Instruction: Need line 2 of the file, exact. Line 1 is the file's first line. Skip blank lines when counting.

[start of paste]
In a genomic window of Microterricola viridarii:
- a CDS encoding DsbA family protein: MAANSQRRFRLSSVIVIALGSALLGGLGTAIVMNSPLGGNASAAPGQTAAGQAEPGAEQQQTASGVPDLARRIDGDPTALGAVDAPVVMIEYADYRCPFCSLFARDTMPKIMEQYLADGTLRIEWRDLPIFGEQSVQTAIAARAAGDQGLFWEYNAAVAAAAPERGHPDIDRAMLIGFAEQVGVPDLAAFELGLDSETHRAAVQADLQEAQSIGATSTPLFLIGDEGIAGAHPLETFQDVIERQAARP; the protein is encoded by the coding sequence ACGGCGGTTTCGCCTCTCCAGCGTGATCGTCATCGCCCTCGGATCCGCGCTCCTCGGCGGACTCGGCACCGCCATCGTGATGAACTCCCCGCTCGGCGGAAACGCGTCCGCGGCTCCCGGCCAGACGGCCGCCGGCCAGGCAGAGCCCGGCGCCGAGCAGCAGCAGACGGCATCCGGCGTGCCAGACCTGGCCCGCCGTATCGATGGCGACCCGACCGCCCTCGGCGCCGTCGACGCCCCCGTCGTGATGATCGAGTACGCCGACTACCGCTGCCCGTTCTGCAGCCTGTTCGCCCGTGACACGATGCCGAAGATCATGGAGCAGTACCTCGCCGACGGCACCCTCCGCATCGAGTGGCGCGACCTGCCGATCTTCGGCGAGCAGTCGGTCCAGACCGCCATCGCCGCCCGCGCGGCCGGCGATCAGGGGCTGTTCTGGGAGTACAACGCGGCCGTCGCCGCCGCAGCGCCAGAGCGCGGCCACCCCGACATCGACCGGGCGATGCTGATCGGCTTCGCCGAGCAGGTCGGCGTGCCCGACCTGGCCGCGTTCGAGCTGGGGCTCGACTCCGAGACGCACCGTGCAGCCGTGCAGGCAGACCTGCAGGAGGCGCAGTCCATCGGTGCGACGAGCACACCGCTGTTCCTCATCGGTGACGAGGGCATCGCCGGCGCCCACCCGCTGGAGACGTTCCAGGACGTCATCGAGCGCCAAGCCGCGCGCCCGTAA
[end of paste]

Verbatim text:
- a CDS encoding DsbA family protein: MAANSQRRFRLSSVIVIALGSALLGGLGTAIVMNSPLGGNASAAPGQTAAGQAEPGAEQQQTASGVPDLARRIDGDPTALGAVDAPVVMIEYADYRCPFCSLFARDTMPKIMEQYLADGTLRIEWRDLPIFGEQSVQTAIAARAAGDQGLFWEYNAAVAAAAPERGHPDIDRAMLIGFAEQVGVPDLAAFELGLDSETHRAAVQADLQEAQSIGATSTPLFLIGDEGIAGAHPLETFQDVIERQAARP; the protein is encoded by the coding sequence ACGGCGGTTTCGCCTCTCCAGCGTGATCGTCATCGCCCTCGGATCCGCGCTCCTCGGCGGACTCGGCACCGCCATCGTGATGAACTCCCCGCTCGGCGGAAACGCGTCCGCGGCTCCCGGCCAGACGGCCGCCGGCCAGGCAGAGCCCGGCGCCGAGCAGCAGCAGACGGCATCCGGCGTGCCAGACCTGGCCCGCCGTATCGATGGCGACCCGACCGCCCTCGGCGCCGTCGACGCCCCCGTCGTGATGATCGAGTACGCCGACTACCGCTGCCCGTTCTGCAGCCTGTTCGCCCGTGACACGATGCCGAAGATCATGGAGCAGTACCTCGCCGACGGCACCCTCCGCATCGAGTGGCGCGACCTGCCGATCTTCGGCGAGCAGTCGGTCCAGACCGCCATCGCCGCCCGCGCGGCCGGCGATCAGGGGCTGTTCTGGGAGTACAACGCGGCCGTCGCCGCCGCAGCGCCAGAGCGCGGCCACCCCGACATCGACCGGGCGATGCTGATCGGCTTCGCCGAGCAGGTCGGCGTGCCCGACCTGGCCGCGTTCGAGCTGGGGCTCGACTCCGAGACGCACCGTGCAGCCGTGCAGGCAGACCTGCAGGAGGCGCAGTCCATCGGTGCGACGAGCACACCGCTGTTCCTCATCGGTGACGAGGGCATCGCCGGCGCCCACCCGCTGGAGACGTTCCAGGACGTCATCGAGCGCCAAGCCGCGCGCCCGTAA